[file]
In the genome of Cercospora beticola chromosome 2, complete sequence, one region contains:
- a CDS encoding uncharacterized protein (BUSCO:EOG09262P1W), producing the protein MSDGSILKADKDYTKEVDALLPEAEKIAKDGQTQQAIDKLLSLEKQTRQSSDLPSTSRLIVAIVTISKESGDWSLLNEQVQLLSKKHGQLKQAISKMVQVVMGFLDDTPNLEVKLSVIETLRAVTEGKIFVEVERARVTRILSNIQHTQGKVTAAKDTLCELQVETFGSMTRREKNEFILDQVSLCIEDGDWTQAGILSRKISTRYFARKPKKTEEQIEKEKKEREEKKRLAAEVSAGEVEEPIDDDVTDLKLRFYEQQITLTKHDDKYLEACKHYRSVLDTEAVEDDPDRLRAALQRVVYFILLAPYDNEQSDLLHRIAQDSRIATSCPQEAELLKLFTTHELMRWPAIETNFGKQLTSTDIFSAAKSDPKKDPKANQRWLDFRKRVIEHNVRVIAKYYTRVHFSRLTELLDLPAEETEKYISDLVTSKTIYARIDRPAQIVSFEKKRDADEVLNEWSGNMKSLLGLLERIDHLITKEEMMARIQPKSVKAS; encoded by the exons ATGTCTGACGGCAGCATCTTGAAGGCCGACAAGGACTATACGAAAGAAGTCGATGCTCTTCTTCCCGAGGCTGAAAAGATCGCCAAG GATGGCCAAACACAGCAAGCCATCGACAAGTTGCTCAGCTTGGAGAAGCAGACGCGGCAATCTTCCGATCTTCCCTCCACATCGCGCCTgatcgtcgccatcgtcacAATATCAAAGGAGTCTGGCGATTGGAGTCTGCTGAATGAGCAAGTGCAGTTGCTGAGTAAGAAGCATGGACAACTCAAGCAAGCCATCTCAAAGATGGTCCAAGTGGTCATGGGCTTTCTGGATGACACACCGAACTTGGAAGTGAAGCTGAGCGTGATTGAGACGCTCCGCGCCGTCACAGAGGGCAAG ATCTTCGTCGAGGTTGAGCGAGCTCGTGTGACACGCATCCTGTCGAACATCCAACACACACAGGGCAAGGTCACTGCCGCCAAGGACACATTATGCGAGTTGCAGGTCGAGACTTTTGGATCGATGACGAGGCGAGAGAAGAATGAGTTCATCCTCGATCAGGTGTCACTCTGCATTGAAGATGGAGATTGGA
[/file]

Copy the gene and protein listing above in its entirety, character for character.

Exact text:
In the genome of Cercospora beticola chromosome 2, complete sequence, one region contains:
- a CDS encoding uncharacterized protein (BUSCO:EOG09262P1W), producing the protein MSDGSILKADKDYTKEVDALLPEAEKIAKDGQTQQAIDKLLSLEKQTRQSSDLPSTSRLIVAIVTISKESGDWSLLNEQVQLLSKKHGQLKQAISKMVQVVMGFLDDTPNLEVKLSVIETLRAVTEGKIFVEVERARVTRILSNIQHTQGKVTAAKDTLCELQVETFGSMTRREKNEFILDQVSLCIEDGDWTQAGILSRKISTRYFARKPKKTEEQIEKEKKEREEKKRLAAEVSAGEVEEPIDDDVTDLKLRFYEQQITLTKHDDKYLEACKHYRSVLDTEAVEDDPDRLRAALQRVVYFILLAPYDNEQSDLLHRIAQDSRIATSCPQEAELLKLFTTHELMRWPAIETNFGKQLTSTDIFSAAKSDPKKDPKANQRWLDFRKRVIEHNVRVIAKYYTRVHFSRLTELLDLPAEETEKYISDLVTSKTIYARIDRPAQIVSFEKKRDADEVLNEWSGNMKSLLGLLERIDHLITKEEMMARIQPKSVKAS; encoded by the exons ATGTCTGACGGCAGCATCTTGAAGGCCGACAAGGACTATACGAAAGAAGTCGATGCTCTTCTTCCCGAGGCTGAAAAGATCGCCAAG GATGGCCAAACACAGCAAGCCATCGACAAGTTGCTCAGCTTGGAGAAGCAGACGCGGCAATCTTCCGATCTTCCCTCCACATCGCGCCTgatcgtcgccatcgtcacAATATCAAAGGAGTCTGGCGATTGGAGTCTGCTGAATGAGCAAGTGCAGTTGCTGAGTAAGAAGCATGGACAACTCAAGCAAGCCATCTCAAAGATGGTCCAAGTGGTCATGGGCTTTCTGGATGACACACCGAACTTGGAAGTGAAGCTGAGCGTGATTGAGACGCTCCGCGCCGTCACAGAGGGCAAG ATCTTCGTCGAGGTTGAGCGAGCTCGTGTGACACGCATCCTGTCGAACATCCAACACACACAGGGCAAGGTCACTGCCGCCAAGGACACATTATGCGAGTTGCAGGTCGAGACTTTTGGATCGATGACGAGGCGAGAGAAGAATGAGTTCATCCTCGATCAGGTGTCACTCTGCATTGAAGATGGAGATTGGA